Column: Owatonna has a nearly forgotten state park
Published 12:00 am Friday, August 25, 2006
Ed Shannon, Between the corn rows
Horace Austin State Park isn’t the only former state park in this area.
This other now nearly forgotten state park is about 28 miles north of Albert Lea and just off Interstate 35. This 28-mile determination is based on the mileage between Exit 12 on I-35 (County Road 46 out by the truck stop) and Exit 40 just south of Owatonna. Exit 40 is for U.S. Highways 14 and 218 and was constructed to bypass Owatonna on the south side. And this particular four-lane highway goes right through the area once designated as Kaplan Woods State Park.
In 1935 the state purchased a 180-acre hardwood forest area to the south and southwest of Owatonna along the Straight River. The very prominent Kaplan family of Owatonna had owned this woodland and successfully preserved it for recreational purposes. Thus, it was logical to continue using the local name of Kaplan Woods as the designation for this new park.
However, there was a feeling within the state park administration that this place, like Horace Austin, was more like a glorified city park. As a result, very little was done to provide facilities that would improve this park for the public. Also, having the four-lane highway cutting through the woods really degraded a portion of this park’s land.
Finally, in 1963, the control over this state park and its remaining 154 acres of land was transferred to the city of Owatonna.
I’m not too sure what happened to this woodland between 1963 and Sept.12, 1987. That’s the date what’s now listed as Kaplan’s Woods Parkway was dedicated. Now one of Owatonna’s city parks, the parkway has expanded to 225 acres. And what really gave this place a superboost was a $300,000 contribution from the late Rueben A. Kaplan, founder of Owatonna Tool Co., for the park’s development.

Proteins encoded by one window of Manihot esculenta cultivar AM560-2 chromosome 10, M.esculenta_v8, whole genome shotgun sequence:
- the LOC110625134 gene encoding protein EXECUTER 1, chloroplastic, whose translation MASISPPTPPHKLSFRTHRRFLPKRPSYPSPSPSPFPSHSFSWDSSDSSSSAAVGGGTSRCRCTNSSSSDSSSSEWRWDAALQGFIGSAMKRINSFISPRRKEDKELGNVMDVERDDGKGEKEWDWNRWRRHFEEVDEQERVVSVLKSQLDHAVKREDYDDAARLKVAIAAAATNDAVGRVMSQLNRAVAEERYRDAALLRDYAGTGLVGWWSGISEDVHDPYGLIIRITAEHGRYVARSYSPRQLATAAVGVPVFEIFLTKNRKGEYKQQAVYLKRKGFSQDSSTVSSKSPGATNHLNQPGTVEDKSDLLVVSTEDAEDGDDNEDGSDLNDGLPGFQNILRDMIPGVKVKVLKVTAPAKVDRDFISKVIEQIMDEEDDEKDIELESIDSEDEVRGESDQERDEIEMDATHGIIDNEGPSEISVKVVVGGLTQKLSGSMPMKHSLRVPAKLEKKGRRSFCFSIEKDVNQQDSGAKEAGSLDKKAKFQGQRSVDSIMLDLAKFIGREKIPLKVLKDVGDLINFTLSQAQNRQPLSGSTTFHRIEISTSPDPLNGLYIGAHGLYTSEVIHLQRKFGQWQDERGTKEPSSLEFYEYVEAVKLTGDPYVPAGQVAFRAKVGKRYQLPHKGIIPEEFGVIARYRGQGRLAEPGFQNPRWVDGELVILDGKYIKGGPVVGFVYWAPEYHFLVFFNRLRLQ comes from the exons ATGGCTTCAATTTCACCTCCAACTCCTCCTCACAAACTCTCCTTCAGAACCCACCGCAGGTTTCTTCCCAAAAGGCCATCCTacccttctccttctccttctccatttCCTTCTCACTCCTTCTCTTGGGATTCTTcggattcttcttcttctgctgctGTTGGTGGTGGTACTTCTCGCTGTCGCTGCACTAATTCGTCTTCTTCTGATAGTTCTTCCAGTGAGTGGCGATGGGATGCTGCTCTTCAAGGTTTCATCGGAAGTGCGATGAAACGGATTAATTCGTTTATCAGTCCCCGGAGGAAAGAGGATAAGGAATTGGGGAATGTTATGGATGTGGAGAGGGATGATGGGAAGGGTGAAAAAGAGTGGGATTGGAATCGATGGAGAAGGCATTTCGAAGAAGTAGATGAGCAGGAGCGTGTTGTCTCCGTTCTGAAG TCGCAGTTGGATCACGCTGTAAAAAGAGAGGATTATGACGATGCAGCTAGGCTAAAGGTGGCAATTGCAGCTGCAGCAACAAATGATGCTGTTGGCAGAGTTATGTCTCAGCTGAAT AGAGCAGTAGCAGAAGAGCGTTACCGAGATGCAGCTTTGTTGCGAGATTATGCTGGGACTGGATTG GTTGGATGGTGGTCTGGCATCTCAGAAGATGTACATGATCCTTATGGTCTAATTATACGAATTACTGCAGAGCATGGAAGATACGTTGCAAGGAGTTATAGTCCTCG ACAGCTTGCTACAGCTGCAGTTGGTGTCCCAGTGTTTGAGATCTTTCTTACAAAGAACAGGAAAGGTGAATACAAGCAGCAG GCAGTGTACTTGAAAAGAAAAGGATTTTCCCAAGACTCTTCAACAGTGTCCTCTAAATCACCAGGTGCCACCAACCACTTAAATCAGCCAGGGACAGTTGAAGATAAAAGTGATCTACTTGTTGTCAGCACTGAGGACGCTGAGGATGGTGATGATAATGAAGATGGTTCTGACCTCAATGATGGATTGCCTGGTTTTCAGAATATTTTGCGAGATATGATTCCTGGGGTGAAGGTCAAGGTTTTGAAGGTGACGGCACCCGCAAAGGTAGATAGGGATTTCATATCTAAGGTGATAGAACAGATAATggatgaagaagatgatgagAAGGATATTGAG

Thanks to the Kaplan bequest, plus added federal and state funds and local allocations, this park now has over six miles of hiking and cross-country skiing trails, two miles of hard-surfaced, handicapped- accessible trail, and picnic and recreational facilities.
I’m not sure if Kaplan Woods State Park included a lake. However, the present Kaplan’s Woods Parkway has its very own man-made lake. This is the 35-acre Lake Kohlmier.
Right at this point the mention of a lake gives me the opportunity to stress an interesting point. Lakes have had an important role in the selection of state park sites in Steele, Mower and Freeborn counties.
While doing research on the state park topic for this area, I came across a reference which mentioned State Auditor Ray Chase who served in the 1920s. In 1923 he suggested several places where state parks should be located. One of those places was based on Albert Lea Lake.
As part of other research projects, I’ve found information that indicates this proposed park should have been along South Shore Drive (180th Street or County Road 19) at several sites, including what’s now St. Nicholas Park and Juglans. Nothing evolved from this proposal until 1947 when Helmer Myre State Park was officially created on the other side of the lake and based on the Big Island.
Another place once considered for either a small state park or wayside was what’s now Pickerel Lake County Park and just off U.S. Highway 69.
Mower County may have lost out when Horace Austin State Park (or Wayside) had its status changed to being an Austin city park in 1949. Their loss was balanced off with the creation of Lake Louise State Park in 1965.
This park consists of 1,147 acres, is located 1.5 miles north of Le Roy on Mower County 14, and is based on an old Upper Iowa River millpond.
Steele County may have lost Kaplan Woods State Park in 1963, but this loss was offset with the creation of Rice Lake State Park in the same year.
This park is seven miles east of Owatonna on Rose Street (Steele County Road 19). It has a total of 1,071 acres and is partly in Dodge County.
(Ed Shannon’s column has been appearing in the Tribune every Friday since December 1984.)